If you haven't already done so, go ahead and read our previous piece on Central Asia here
When it comes to technological advances, Central Asian countries often find themselves playing catchup. But not so when you are talking blockchain. Indeed, if you are looking for high-potential blockchain adoption case studies, the Commonwealth of Independent States (CIS) region has them by the dozen.
In many instances, these are being driven by some of the most influential people in the region – high-ranking government officials and leading business executives, not to mention scores of overseas investors.
As many of the schemes are nascent, their fruits are still maturing, and only time will tell how lucrative they can really become. But as 2018 approaches, the New Year could well see Central Asia move out of the tech shadows – and into the fore of the great global blockchain conversation.
Georgia… on everyone’s mind
Central Asian blockchain adoption is intensifying fast in Georgia, where California-based blockchain technology provider Bitfury has developed a particularly strong bond with the Tblisi government.
Bitfury developed localized land title registration software and ran a successful piloted scheme before signing an MOU with the country’s National Agency of Public Registry (NAPR). Under the terms of the agreement, Georgia’s government now uses Bitfury’s software to log land title purchases and sales and register new titles. Distributed ledgers like blockchain could also be used to manage demolition notices, mortgages and rentals.
The NAPR chairman told reporters that his agency had wanted to digitize for some time and saw an opportunity arising with blockchain. He claims, “We thought blockchain technology would be a secure, transparent and accessible option.”
So successful has the project been that even non-Central Asian CIS states want a piece of the action. In April this year, Ukrainian officials signed a partnership deal with Bitfury that the company’s CEO Valery Vavilov described as “probably the largest of its kind anywhere.”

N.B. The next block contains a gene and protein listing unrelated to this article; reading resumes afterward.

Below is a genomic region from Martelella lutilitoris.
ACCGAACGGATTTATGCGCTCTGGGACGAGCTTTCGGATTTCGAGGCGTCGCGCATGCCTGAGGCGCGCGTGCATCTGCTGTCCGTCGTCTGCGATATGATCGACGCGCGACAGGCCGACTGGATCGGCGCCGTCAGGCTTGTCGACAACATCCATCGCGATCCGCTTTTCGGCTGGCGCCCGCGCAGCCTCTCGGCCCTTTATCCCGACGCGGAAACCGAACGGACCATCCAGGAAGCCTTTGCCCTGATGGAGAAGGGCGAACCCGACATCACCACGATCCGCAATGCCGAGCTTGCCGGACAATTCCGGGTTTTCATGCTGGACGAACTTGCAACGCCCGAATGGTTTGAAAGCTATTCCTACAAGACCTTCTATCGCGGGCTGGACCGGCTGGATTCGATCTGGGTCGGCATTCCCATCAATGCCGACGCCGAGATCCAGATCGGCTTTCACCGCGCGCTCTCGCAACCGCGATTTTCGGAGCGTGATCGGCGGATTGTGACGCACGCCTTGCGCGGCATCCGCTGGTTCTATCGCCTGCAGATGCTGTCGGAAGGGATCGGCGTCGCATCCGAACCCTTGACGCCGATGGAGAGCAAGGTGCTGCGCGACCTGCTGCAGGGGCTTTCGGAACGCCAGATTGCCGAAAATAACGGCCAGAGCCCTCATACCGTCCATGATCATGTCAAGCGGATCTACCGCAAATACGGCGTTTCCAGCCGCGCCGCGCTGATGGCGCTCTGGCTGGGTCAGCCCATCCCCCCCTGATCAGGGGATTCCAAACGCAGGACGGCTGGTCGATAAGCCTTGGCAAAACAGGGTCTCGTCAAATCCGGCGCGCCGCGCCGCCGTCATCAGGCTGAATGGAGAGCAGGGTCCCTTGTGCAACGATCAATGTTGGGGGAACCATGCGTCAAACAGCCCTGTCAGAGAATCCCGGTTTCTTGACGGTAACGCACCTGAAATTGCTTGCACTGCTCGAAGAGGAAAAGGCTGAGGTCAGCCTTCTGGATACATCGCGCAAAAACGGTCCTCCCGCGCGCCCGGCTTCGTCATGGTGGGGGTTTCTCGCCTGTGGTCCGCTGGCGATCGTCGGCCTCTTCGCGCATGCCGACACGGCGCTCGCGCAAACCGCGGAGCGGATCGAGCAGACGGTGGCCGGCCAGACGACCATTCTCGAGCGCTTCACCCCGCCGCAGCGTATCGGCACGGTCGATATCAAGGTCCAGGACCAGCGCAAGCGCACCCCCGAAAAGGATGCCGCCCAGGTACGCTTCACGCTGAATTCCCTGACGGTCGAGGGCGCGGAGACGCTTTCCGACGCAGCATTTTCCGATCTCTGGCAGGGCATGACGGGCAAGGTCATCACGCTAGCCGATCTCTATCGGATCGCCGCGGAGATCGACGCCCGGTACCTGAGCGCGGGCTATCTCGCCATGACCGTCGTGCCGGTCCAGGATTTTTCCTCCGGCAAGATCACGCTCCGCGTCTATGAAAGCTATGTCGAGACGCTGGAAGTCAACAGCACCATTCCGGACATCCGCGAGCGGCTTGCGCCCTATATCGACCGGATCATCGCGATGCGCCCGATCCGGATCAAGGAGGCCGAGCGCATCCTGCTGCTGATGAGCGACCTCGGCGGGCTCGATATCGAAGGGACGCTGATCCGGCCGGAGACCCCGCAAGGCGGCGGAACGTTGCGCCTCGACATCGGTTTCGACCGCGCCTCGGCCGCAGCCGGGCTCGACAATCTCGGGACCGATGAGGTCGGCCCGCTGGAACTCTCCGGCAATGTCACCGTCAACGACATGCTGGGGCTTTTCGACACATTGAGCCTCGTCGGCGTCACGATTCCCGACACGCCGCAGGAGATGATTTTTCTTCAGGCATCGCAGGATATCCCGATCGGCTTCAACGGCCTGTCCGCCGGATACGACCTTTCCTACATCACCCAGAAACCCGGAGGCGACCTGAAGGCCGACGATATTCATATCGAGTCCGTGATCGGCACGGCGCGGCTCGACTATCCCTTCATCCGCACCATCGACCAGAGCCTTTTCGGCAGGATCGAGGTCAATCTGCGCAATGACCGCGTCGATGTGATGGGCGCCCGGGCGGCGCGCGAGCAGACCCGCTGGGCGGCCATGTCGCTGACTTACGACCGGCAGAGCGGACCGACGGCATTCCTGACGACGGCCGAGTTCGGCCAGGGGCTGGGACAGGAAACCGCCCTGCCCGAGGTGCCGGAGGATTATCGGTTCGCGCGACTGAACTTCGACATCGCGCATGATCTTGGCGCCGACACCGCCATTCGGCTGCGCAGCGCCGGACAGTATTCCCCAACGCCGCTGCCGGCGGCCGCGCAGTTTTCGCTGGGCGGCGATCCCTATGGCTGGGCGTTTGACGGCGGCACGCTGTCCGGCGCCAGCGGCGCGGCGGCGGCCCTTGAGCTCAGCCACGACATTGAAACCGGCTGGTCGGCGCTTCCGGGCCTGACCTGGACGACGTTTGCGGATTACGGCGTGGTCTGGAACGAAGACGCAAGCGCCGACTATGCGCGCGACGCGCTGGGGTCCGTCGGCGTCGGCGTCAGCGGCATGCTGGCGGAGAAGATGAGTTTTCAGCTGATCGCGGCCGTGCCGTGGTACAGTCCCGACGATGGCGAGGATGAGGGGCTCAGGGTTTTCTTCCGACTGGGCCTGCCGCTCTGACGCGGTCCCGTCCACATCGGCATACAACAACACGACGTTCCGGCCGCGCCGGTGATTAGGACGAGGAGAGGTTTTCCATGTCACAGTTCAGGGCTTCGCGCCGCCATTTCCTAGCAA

Georgia’s land-titling project is a world’s first. Within just a few months of its launch, Vavilov claimed some 100,000 documents had been processed on the blockchain-powered platform. The project and has even caught the interest of experts at the Harvard Business School.
Inside the “Singapore of blockchain”
Not wishing to be outdone by its neighbor, Kazakhstan, Central Asia’s biggest economy, is also making moves. Not content with being the biggest fish in the region’s digital currency pond, the country is also hoping to become one of the world’s most significant blockchain players.
Astana this year penned a deal with Deloitte and blockchain platform Waves. The trio plans to introduce the technology into a range of government operations. Waves’ CEO Sasha Ivanov enthuses, “Thanks to its forward-thinking approach, Kazakhstan is becoming something like the Singapore of blockchain.”
The Waves chief claims that Kazakhstan has already gone beyond “active interest in the technology,” moving on to the implementation of “some real applications for banking and public services.”